Baker Institute paper: NAFTA’s dispute-resolution institutions should continue

The dispute-resolution institutions created under the North American Free Trade Agreement are, in most respects, worth carrying over and improving in a revised NAFTA, according to a paper from Rice University’s Baker Institute for Public Policy.

Credit: University

“Addressing Dispute Resolution Institutions in a NAFTA Renegotiation” was authored by David Gantz, a nonresident fellow for the institute’s Mexico Center with a focus on international trade and economics. Gantz is the Samuel M. Fegtly Professor of Law at the University of Arizona’s James E. Rogers College of Law and director emeritus of the college’s international trade and business law program.

The paper examines the impact of NAFTA renegotiations on established processes for trade disputes between investors and states, between states and states and addressing unfair trade practices.

Gantz said there are, essentially, five distinct dispute-resolution procedures within the larger NAFTA framework for issues relating to: foreign investment and investor-state disputes (Chapter 11); appeals of anti-dumping and countervailing duty (unfair trade) actions by administrative agencies (Chapter 19); the interpretation and application of the agreement generally (Chapter 20), with a variation for financial services disputes (Chapter 14); the failure to enforce environmental laws (North American Agreement on Environmental Cooperation, or NAAEC); and the failure to enforce labor laws (North American Agreement on Labor Cooperation, or NAALC).

“Some sort of investor-state dispute-settlement mechanism (a system through which investors can sue countries for alleged discriminatory practices) may be included, considering the strong business stakeholder support in the United States, but … (U.S. Trade Representative Robert) Lighthizer and others in the Trump administration (along with many Democrats in Congress) believe that investor-state dispute settlement encourages American businesses to shift manufacturing abroad,” Gantz wrote.

“After nearly 25 years of NAFTA, the level of confidence of foreign investors in Mexico remains high, and it is difficult to assert with any degree of certainty that the demise of investor-state dispute settlement would have a significant negative effect on investment (even in the newly opened petroleum sector) in the absence of a shift in Mexican policy toward its encouragement, an unlikely development,” Gantz added.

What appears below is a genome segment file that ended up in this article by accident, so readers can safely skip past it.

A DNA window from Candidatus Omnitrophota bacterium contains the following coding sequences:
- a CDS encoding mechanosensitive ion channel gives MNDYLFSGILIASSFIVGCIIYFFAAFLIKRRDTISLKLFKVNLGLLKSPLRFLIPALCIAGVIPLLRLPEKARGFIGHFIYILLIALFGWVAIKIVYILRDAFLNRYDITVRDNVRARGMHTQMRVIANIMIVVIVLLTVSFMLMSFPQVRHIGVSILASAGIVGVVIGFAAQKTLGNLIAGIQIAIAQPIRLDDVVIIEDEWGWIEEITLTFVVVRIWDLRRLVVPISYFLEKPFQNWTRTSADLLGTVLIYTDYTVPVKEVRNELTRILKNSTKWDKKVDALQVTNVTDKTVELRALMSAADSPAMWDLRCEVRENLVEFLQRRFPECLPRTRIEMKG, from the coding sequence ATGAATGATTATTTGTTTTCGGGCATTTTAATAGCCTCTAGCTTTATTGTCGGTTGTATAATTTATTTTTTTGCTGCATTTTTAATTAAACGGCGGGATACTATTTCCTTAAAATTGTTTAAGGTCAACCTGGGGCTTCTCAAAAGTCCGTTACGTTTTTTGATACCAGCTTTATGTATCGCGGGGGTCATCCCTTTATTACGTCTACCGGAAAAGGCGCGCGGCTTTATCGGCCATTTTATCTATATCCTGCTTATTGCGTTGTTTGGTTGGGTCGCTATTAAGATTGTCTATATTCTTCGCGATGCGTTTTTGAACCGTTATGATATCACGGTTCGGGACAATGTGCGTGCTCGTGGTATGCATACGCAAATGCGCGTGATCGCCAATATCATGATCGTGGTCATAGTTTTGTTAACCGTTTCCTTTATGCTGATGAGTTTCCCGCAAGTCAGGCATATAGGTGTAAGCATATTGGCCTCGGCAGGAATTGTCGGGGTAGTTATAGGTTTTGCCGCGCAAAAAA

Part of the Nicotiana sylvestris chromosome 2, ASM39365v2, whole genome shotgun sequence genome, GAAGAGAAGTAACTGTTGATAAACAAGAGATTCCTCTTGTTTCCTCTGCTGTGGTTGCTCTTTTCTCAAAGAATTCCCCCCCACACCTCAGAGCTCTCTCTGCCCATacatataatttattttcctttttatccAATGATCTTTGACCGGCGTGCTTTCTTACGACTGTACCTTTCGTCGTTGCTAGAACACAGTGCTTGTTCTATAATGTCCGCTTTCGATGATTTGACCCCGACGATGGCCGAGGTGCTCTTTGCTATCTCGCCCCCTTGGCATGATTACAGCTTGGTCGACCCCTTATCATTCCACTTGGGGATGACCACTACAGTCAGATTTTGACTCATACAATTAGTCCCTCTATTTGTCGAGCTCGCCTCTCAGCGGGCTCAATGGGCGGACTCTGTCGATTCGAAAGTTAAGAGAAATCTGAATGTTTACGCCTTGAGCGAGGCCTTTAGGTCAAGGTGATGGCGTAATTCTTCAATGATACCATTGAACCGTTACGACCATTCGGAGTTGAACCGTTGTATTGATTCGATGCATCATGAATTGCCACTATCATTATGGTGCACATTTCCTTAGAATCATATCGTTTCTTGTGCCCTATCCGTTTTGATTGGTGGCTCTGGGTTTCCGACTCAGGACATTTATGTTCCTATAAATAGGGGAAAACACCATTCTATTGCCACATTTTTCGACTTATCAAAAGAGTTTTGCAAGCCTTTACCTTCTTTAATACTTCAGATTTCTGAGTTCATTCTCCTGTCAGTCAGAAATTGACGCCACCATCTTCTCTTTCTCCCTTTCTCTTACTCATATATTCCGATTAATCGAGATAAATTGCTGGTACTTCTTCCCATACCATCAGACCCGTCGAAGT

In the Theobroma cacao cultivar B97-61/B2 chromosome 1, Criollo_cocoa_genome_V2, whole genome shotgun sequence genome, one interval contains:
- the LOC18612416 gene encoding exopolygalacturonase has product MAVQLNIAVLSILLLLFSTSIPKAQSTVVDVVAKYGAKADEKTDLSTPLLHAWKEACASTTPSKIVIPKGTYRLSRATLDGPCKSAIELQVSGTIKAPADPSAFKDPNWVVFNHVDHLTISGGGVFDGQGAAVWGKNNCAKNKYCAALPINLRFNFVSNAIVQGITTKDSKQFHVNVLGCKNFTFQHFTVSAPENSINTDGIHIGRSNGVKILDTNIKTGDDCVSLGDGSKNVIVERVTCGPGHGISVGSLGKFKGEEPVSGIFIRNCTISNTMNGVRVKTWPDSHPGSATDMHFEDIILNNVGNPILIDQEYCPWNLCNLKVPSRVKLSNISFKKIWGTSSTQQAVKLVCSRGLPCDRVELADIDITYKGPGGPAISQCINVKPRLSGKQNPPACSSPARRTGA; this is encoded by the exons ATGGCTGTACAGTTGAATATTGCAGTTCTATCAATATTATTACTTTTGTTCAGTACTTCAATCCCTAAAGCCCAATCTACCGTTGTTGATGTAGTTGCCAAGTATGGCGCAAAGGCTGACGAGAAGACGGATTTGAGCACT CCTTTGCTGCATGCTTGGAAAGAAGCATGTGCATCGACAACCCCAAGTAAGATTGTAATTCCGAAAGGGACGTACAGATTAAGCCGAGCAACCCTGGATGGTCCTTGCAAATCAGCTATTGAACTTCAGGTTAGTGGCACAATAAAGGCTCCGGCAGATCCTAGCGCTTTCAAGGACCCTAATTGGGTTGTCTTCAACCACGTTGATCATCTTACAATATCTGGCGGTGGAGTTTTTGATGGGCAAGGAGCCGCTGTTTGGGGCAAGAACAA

“For U.S. investors, in the border region and elsewhere, it may be necessary to balance the risks of a renegotiated NAFTA with no investor-state dispute settlement against the termination of the agreement and future trading under World Trade Organization rules,” Gantz wrote. “In my view, elimination of investor-state dispute settlement is on balance likely to be accepted, albeit grudgingly, by foreign investors, if it assists the parties in preserving duty-free trade, existing rules of origin and other key benefits of NAFTA and avoids the termination of the agreement.” However, acceptance by some members of the U.S. Senate is more problematic, Gantz said.

The survival of Chapter 19 will depend on who prevails between the administration of President Donald Trump — which wants to eliminate it — and Canada and Mexico, which strongly support it, Gantz said.

“Chapter 19 could conceivably be modified to make it more acceptable to the United States,” Gantz wrote. “Similarly, a more discretionary Chapter 20 could be traded for other perceived benefits, if any, for Canada and Mexico from the negotiation. Chapter 19, nevertheless, remains one of the possible red lines for the NAFTA parties and is one of a handful of factors (including the sunset clause and U.S. demands for more U.S.-origin auto parts) that could lead to a breakdown in the negotiations. I recommend that Chapter 19 be preserved in some form, perhaps with an appellate mechanism to review binational panel decisions, or modification of the extraordinary challenge process in order to make it easier to challenge errant decisions.”

Given the strong possibility that an ambitious NAFTA renegotiation will fail because the parties cannot agree on changes or because different stakeholders in the United States are unwilling to support such an agreement in Congress, the options are relatively narrow, Gantz said.

He said the parties could agree on a limited modernization of NAFTA without addressing the trade deficit or restricting U.S. investment in Mexico; revert to the U.S.-Canada Free Trade Agreement, which happens automatically for the United States if NAFTA is terminated (unless and until the U.S. were to terminate the U.S.-Canada Free Trade Agreement as well), and revert to World Trade Organization tariffs and dispute settlement as between the United States and Mexico; or continue the existing NAFTA for some specific or unspecified period of time, or at least until the Mexican presidential and U.S. Congressional elections in 2018 have taken place.

About Jeff Falk

Jeff Falk is director of national media relations in Rice University's Office of Public Affairs.